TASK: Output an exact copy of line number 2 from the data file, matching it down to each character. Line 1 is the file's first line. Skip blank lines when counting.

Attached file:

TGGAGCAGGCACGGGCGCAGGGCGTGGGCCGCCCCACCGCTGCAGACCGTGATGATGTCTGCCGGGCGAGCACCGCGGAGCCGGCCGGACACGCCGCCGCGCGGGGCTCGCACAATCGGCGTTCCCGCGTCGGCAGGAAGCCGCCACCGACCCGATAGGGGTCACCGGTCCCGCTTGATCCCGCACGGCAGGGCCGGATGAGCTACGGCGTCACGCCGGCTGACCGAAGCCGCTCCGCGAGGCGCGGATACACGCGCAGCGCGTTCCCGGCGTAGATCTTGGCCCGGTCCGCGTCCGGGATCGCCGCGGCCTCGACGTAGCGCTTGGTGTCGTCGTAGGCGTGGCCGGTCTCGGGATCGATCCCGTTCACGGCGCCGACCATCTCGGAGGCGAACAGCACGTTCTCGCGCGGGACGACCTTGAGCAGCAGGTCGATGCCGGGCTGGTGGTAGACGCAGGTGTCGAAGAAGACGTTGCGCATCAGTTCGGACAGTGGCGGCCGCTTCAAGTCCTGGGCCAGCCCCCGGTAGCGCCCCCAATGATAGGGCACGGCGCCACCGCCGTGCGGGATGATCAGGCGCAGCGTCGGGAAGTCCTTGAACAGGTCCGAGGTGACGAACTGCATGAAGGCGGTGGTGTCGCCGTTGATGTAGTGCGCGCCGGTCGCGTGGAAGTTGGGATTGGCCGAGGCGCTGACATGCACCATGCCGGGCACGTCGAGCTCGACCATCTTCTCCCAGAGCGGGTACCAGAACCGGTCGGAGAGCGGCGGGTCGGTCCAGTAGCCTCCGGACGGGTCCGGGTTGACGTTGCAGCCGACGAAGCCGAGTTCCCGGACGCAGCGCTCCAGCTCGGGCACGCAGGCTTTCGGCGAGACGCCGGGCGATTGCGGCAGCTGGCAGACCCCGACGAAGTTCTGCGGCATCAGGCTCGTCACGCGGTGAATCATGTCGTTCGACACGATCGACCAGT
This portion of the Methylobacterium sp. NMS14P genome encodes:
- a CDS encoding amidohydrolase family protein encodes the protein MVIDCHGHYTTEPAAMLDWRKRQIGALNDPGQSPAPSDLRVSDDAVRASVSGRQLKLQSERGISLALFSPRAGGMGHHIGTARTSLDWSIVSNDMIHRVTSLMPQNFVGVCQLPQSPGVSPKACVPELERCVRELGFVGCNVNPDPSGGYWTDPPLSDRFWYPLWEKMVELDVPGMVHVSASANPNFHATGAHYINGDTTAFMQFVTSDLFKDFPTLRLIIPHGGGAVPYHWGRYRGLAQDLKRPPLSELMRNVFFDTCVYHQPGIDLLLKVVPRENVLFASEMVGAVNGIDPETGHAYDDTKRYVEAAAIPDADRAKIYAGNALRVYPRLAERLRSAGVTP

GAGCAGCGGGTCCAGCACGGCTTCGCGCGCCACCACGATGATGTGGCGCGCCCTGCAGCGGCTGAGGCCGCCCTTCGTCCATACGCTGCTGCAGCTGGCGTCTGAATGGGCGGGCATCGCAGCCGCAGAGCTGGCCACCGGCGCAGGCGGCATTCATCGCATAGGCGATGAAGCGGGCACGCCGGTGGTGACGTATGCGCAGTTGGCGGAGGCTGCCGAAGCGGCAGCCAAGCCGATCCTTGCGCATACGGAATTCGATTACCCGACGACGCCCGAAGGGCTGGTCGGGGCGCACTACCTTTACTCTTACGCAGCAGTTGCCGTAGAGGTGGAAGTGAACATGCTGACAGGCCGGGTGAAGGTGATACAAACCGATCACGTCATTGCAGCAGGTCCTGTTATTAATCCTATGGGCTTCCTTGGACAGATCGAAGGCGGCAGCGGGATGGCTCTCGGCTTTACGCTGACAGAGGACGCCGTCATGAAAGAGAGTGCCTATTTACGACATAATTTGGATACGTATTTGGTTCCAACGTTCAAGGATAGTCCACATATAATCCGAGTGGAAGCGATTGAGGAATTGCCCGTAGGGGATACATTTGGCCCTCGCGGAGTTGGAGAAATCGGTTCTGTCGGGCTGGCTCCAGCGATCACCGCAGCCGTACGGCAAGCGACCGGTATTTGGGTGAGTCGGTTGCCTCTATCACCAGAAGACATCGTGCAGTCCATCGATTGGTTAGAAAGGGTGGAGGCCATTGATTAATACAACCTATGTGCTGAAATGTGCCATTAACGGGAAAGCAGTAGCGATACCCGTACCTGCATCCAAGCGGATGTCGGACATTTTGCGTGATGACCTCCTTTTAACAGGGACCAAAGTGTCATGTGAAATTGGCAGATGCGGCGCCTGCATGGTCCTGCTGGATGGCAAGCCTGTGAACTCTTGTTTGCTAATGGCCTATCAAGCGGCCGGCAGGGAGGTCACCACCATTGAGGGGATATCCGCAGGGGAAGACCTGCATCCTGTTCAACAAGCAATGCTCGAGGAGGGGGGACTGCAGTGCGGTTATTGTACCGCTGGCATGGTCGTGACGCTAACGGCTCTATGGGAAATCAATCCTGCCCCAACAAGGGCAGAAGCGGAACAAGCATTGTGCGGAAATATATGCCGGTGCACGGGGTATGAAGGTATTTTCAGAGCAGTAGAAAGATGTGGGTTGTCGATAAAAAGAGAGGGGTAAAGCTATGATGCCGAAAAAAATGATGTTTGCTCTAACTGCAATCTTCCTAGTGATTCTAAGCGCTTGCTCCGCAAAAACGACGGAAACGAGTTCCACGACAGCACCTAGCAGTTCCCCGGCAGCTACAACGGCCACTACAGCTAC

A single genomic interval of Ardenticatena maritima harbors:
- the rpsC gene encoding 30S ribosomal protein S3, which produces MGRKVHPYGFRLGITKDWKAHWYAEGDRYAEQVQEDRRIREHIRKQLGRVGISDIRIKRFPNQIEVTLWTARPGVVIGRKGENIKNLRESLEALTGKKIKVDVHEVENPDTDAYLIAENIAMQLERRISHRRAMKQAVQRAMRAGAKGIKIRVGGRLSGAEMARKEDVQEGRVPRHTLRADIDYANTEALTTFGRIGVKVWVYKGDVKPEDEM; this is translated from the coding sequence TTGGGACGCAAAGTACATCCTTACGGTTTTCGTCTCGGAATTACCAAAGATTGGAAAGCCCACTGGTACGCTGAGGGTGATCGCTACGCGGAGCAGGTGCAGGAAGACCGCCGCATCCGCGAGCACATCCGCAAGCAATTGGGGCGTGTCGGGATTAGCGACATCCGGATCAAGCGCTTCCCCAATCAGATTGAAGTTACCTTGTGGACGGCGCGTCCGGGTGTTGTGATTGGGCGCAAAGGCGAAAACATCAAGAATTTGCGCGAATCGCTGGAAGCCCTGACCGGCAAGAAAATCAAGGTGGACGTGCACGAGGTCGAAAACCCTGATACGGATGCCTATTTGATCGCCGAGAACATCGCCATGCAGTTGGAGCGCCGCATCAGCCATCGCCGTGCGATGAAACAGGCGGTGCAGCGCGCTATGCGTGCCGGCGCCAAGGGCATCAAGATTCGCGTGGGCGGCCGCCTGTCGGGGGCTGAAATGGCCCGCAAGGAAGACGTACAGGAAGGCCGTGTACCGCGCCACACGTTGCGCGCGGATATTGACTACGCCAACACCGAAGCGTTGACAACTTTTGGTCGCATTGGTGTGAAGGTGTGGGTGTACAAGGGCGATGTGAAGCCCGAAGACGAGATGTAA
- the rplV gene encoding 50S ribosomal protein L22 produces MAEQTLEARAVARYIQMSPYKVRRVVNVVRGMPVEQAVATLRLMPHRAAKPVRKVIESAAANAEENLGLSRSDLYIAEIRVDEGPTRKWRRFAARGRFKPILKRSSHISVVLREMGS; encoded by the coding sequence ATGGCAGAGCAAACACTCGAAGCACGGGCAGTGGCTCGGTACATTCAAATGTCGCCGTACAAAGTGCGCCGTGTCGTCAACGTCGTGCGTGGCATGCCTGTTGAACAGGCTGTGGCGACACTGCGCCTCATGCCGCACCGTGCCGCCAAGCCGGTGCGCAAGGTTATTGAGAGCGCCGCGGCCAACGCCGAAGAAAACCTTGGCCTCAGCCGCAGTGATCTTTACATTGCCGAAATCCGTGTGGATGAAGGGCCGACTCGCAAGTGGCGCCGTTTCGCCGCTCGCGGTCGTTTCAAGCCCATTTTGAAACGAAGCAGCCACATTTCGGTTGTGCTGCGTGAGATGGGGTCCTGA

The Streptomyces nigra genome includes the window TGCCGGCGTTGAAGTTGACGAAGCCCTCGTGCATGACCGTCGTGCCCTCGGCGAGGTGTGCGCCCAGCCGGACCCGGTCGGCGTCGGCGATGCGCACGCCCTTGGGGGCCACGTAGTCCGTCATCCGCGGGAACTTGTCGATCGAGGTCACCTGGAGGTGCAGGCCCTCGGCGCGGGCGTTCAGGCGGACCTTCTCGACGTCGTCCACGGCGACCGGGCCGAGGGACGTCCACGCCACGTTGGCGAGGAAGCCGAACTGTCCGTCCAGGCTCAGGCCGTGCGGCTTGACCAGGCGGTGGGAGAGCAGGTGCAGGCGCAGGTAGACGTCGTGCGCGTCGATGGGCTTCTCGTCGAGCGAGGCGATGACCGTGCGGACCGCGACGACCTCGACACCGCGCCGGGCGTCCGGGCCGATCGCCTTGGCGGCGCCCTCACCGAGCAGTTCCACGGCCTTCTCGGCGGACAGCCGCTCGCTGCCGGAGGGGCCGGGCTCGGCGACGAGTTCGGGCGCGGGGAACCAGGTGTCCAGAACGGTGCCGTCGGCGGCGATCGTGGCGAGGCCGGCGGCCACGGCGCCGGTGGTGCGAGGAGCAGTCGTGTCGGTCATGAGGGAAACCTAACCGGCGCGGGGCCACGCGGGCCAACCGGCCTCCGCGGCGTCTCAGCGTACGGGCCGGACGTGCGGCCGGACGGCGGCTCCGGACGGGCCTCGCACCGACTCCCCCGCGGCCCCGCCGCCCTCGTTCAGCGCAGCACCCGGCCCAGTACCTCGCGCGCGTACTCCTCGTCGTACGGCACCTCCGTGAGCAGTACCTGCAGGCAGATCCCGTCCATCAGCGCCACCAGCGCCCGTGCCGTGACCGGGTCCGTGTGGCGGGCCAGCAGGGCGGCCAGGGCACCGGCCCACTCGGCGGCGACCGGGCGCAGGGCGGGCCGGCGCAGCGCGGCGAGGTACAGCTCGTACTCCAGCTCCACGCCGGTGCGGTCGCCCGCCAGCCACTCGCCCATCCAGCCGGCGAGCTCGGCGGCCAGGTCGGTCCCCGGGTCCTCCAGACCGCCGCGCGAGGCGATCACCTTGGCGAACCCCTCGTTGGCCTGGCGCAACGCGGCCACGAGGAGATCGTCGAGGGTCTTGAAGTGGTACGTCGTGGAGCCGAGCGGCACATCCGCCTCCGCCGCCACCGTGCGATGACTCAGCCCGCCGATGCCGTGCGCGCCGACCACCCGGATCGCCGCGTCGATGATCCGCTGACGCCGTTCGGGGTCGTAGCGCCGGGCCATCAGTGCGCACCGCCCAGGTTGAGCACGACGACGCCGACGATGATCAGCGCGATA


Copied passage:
This portion of the Methylobacterium sp. NMS14P genome encodes: